- To determine heterosexual couples’ preferences for a DPP product to inform product delivery and future product design to maximize uptake and willingness to use among sub-Saharan African heterosexual couples.
- To assess the level of influence of the male partner on a woman’s preferences for a DPP product and on her decision-making process regarding product preferences and use.
MTN-045 was a cross-sectional study that will utilize questionnaires, including a Discrete-Choice Experiment (DCE) and joint decision task, to assess couples’ preferences related to dual purpose prevent (DPP) products that could be used to prevent unintended pregnancies and HIV infection. The study enrolled 400 couples. Couple members’ preferences were evaluated with each partner separately and with both partners together. Post-survey explanatory IDIs were conducted with a subset of couples (60 participants from 40 couples). The DPP product forms evaluated in the study were vaginal ring, vaginal insert, vaginal film, and oral tablets.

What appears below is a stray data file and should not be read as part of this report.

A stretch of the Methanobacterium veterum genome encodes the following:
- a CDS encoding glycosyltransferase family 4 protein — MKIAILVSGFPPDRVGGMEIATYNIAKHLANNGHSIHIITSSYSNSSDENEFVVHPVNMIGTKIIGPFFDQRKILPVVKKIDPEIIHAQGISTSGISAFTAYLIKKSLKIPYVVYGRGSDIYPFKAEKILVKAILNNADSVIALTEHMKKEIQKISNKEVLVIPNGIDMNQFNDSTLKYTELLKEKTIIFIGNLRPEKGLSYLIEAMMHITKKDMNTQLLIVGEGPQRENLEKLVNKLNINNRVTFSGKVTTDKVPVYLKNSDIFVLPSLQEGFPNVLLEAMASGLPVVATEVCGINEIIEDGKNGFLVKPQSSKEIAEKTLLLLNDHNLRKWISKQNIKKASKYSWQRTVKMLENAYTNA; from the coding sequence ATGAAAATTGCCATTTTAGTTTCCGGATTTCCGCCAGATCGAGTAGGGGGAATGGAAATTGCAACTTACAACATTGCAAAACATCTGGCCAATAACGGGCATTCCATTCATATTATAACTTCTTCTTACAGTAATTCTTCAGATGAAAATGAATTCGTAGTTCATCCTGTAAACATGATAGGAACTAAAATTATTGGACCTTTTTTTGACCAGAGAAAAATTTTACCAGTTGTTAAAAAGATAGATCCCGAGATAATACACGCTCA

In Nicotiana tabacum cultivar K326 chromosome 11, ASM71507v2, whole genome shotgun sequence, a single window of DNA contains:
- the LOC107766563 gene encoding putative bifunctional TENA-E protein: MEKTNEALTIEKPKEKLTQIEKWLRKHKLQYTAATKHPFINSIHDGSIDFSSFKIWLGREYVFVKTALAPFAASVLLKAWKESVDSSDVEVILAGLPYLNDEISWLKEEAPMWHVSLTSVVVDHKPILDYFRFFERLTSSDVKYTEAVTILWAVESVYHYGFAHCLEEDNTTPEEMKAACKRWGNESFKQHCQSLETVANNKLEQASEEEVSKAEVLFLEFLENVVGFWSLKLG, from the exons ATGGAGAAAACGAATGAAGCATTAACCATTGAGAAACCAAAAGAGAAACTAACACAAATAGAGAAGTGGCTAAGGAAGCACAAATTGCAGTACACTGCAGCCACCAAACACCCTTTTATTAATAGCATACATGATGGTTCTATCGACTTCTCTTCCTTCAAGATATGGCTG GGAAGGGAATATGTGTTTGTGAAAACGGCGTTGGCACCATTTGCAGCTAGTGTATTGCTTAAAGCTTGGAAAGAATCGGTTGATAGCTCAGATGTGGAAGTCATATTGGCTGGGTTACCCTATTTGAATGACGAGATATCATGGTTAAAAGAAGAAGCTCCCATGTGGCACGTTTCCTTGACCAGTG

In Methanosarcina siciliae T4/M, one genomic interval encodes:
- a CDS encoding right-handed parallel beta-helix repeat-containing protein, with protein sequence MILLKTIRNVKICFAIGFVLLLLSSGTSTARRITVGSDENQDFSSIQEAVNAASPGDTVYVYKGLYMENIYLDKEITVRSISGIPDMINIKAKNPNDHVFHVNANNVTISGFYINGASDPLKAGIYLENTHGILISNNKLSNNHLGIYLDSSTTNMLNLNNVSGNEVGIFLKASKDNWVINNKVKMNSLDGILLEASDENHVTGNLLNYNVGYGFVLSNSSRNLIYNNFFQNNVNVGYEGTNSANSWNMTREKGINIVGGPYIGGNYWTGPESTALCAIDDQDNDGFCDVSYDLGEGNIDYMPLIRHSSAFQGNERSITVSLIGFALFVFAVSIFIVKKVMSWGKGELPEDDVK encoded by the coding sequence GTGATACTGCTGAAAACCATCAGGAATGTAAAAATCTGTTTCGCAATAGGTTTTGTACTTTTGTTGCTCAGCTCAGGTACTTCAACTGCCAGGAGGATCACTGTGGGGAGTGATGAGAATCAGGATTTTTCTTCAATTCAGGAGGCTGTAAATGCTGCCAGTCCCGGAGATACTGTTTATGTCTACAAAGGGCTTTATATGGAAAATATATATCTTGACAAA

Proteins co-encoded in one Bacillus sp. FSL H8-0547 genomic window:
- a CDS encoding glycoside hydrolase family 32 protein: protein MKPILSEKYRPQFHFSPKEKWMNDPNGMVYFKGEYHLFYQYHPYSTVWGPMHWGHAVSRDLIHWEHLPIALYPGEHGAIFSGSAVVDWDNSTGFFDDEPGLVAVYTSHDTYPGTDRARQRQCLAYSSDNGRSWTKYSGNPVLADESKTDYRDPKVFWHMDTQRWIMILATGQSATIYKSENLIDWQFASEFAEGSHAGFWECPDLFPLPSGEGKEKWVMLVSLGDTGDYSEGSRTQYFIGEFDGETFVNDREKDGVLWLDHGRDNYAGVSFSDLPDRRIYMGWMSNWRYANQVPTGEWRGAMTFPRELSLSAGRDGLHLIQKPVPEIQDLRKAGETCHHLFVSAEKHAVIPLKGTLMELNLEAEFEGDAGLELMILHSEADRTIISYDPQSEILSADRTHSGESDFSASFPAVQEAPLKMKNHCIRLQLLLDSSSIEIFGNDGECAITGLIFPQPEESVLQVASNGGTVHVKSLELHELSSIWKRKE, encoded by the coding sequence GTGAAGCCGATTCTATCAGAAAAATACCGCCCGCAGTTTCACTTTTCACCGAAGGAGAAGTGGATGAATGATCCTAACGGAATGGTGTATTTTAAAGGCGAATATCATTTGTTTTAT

The study completed follow-up on November 5, 2020. Interim primary results were presented at the Research for Prevention (HIVR4P) conference held virtually on January 27-28 and February 3-4, 2021. Three abstracts have been published from this study. Primary paper was submitted and secondary manuscripts are in development.
Most couples preferred presented MPTs over male condoms. Couples’ MPT choices in both countries were influenced most by the combination of product form and dosing frequency, with monthly dosing preferred over daily. Analysis highlighted differences by country as to which side effects were most important: Ugandan couples placed greater importance on effects on the vaginal environment during sex, whereas Zimbabwean couples placed more importance on changes to menstruation and other side effects (headache, cramps). Couples’ preferences signaled an openness to new product forms and more frequent dosing if preferred characteristics of other attributes were achieved.
US Eunice Kennedy Shriver National Institute of Child Health and Human Development
US National Institute of Mental Health
US National Institutes of Health